Many different factors have contributed to the designation of which countries are part of the Third World. Since the inception of the term after World War II, Third World classification has meant different things. Recently, a designation has come to represent the underdeveloped countries of the late 20th and early 21st century. These countries are often dependent on other nations in poverty. Many of the arguments of which countries are part of this grouping start in poor African and Asia countries.
Third World classification was coined by the French demographer Alfred Sauvy in 1952. Sauvy, in deciding which countries are part of the Third World, compared them to a pre-French Revolution notion of classes. By analogy of the Estates in 18th century France, Sauvy called the United States and its capitalist allies the First World. He designated the communist bloc, the U.S.S.R. and its allies, the Second World. The remaining countries of the world were given a Third World designation.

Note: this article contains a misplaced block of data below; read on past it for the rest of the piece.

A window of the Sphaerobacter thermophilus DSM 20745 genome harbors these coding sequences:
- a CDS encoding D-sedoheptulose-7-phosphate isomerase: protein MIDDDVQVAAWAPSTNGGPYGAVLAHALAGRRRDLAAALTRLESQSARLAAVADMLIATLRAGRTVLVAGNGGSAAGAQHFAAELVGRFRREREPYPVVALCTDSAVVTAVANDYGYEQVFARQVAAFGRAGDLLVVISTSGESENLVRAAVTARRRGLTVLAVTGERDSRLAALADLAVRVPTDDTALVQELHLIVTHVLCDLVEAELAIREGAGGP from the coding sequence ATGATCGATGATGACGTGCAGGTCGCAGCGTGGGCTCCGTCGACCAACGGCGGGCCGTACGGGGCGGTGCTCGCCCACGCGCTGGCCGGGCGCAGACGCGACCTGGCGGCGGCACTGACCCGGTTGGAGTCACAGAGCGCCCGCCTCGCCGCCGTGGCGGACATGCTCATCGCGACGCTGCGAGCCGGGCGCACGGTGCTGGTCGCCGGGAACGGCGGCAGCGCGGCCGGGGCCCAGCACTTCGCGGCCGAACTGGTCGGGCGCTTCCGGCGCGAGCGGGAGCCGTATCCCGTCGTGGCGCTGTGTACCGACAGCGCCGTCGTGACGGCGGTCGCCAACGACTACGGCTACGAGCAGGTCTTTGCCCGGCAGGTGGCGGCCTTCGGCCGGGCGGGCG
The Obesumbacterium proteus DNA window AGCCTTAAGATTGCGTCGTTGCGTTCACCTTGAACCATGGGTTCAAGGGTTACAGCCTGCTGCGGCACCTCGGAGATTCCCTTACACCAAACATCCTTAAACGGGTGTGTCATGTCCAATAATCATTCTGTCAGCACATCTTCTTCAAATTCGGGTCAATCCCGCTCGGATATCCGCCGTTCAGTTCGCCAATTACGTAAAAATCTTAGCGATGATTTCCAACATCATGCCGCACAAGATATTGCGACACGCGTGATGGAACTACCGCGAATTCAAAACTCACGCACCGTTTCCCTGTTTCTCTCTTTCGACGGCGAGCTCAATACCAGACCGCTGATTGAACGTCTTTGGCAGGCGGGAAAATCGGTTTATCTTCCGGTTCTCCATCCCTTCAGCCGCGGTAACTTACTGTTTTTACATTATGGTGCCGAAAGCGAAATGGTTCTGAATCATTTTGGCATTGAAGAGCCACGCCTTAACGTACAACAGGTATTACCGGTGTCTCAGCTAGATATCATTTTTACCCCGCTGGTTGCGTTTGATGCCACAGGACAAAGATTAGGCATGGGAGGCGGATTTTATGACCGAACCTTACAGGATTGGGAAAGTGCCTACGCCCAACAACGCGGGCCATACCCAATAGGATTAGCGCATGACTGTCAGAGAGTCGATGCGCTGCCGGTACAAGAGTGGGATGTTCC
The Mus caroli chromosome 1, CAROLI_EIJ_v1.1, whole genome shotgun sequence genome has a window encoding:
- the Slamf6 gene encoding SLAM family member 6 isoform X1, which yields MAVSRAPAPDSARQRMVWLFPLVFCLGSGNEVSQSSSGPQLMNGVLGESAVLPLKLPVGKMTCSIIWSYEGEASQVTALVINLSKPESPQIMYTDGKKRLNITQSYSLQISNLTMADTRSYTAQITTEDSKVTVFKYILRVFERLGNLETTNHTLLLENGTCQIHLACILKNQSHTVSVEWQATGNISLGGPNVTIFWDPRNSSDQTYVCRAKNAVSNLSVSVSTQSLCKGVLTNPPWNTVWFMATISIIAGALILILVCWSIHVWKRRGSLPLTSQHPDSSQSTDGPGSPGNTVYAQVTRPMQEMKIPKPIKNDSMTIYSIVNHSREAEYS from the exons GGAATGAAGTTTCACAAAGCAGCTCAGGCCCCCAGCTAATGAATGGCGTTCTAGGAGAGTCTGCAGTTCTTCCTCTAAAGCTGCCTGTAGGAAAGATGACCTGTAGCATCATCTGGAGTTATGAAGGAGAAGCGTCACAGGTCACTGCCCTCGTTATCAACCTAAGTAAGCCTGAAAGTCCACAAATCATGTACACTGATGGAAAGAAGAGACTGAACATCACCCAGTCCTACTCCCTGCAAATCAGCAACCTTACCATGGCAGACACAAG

This theory was supported in 1956 by another group who tried to designate which countries are part of the Third World. The group was associated with Sauvy’s Institute of Demographic Studies. Francis Perroux then chimed in on the debate over which countries are in which class in 1960. He determined that this Third World designation should be given to underdeveloped countries of Africa, Asia, Oceania, and Latin America.
In 1972, China’s Chairman Mao offered another arguing point for which countries are Third World. He called the superpower enemies of the U.S. and U.S.S.R. the First World. He said that Western Europe, Japan, Canada and Australia belonged to the Second World. All other countries, the underdeveloped and China, ended the discussion of which countries are Third World. Later discussions would be decided by academicians and political thinkers and leaders.
In the heat of the Cold War, the argument of which countries belonged in which class was mainly decided by political analysts and national leaders. A Third World movement was developed as countries began to classify themselves with this term, including Yugoslavia, Egypt, and India. As the war ended, the political distinctions between the blocs became muddled, and the term lost its analytical clarity. Since the Cold War, the term has been used to described underdeveloped and economically dependent countries with high birth mortality and high poverty.
Today, the classification of which countries are part of the Third World, and in turn First World and Second World, is decided by theorists and academicians. The term has no clear objective classification. It has been called an ideology, and not a reality. The decision of which countries are Third World comes down to those who are using the term, in politics, academics, or everyday life.